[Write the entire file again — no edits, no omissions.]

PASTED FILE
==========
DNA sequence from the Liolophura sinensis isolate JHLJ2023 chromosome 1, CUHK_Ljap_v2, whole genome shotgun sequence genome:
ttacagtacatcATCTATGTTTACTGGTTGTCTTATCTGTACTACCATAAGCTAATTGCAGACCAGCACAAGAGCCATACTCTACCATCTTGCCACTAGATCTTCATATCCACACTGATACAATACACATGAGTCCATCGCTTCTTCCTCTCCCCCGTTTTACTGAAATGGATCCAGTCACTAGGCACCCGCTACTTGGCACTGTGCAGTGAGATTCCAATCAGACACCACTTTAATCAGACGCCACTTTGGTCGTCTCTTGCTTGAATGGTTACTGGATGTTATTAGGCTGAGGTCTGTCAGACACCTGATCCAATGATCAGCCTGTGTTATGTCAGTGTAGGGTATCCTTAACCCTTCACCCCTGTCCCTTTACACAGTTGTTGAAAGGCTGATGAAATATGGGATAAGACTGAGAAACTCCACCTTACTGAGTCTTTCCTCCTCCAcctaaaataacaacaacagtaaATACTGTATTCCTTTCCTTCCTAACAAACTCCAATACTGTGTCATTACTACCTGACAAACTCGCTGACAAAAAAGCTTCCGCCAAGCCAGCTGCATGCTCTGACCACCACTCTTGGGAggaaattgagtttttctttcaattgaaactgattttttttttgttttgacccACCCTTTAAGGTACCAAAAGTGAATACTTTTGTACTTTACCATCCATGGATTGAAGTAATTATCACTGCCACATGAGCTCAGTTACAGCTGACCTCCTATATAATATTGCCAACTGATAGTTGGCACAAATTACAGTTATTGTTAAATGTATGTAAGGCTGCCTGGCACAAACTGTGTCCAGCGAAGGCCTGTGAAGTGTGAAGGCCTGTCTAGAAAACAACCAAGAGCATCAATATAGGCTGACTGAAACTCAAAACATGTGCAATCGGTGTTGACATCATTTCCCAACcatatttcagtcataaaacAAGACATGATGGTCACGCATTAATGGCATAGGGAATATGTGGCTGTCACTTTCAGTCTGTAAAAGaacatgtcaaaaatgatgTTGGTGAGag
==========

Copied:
DNA sequence from the Liolophura sinensis isolate JHLJ2023 chromosome 1, CUHK_Ljap_v2, whole genome shotgun sequence genome:
ttacagtacatcATCTATGTTTACTGGTTGTCTTATCTGTACTACCATAAGCTAATTGCAGACCAGCACAAGAGCCATACTCTACCATCTTGCCACTAGATCTTCATATCCACACTGATACAATACACATGAGTCCATCGCTTCTTCCTCTCCCCCGTTTTACTGAAATGGATCCAGTCACTAGGCACCCGCTACTTGGCACTGTGCAGTGAGATTCCAATCAGACACCACTTTAATCAGACGCCACTTTGGTCGTCTCTTGCTTGAATGGTTACTGGATGTTATTAGGCTGAGGTCTGTCAGACACCTGATCCAATGATCAGCCTGTGTTATGTCAGTGTAGGGTATCCTTAACCCTTCACCCCTGTCCCTTTACACAGTTGTTGAAAGGCTGATGAAATATGGGATAAGACTGAGAAACTCCACCTTACTGAGTCTTTCCTCCTCCAcctaaaataacaacaacagtaaATACTGTATTCCTTTCCTTCCTAACAAACTCCAATACTGTGTCATTACTACCTGACAAACTCGCTGACAAAAAAGCTTCCGCCAAGCCAGCTGCATGCTCTGACCACCACTCTTGGGAggaaattgagtttttctttcaattgaaactgattttttttttgttttgacccACCCTTTAAGGTACCAAAAGTGAATACTTTTGTACTTTACCATCCATGGATTGAAGTAATTATCACTGCCACATGAGCTCAGTTACAGCTGACCTCCTATATAATATTGCCAACTGATAGTTGGCACAAATTACAGTTATTGTTAAATGTATGTAAGGCTGCCTGGCACAAACTGTGTCCAGCGAAGGCCTGTGAAGTGTGAAGGCCTGTCTAGAAAACAACCAAGAGCATCAATATAGGCTGACTGAAACTCAAAACATGTGCAATCGGTGTTGACATCATTTCCCAACcatatttcagtcataaaacAAGACATGATGGTCACGCATTAATGGCATAGGGAATATGTGGCTGTCACTTTCAGTCTGTAAAAGaacatgtcaaaaatgatgTTGGTGAGag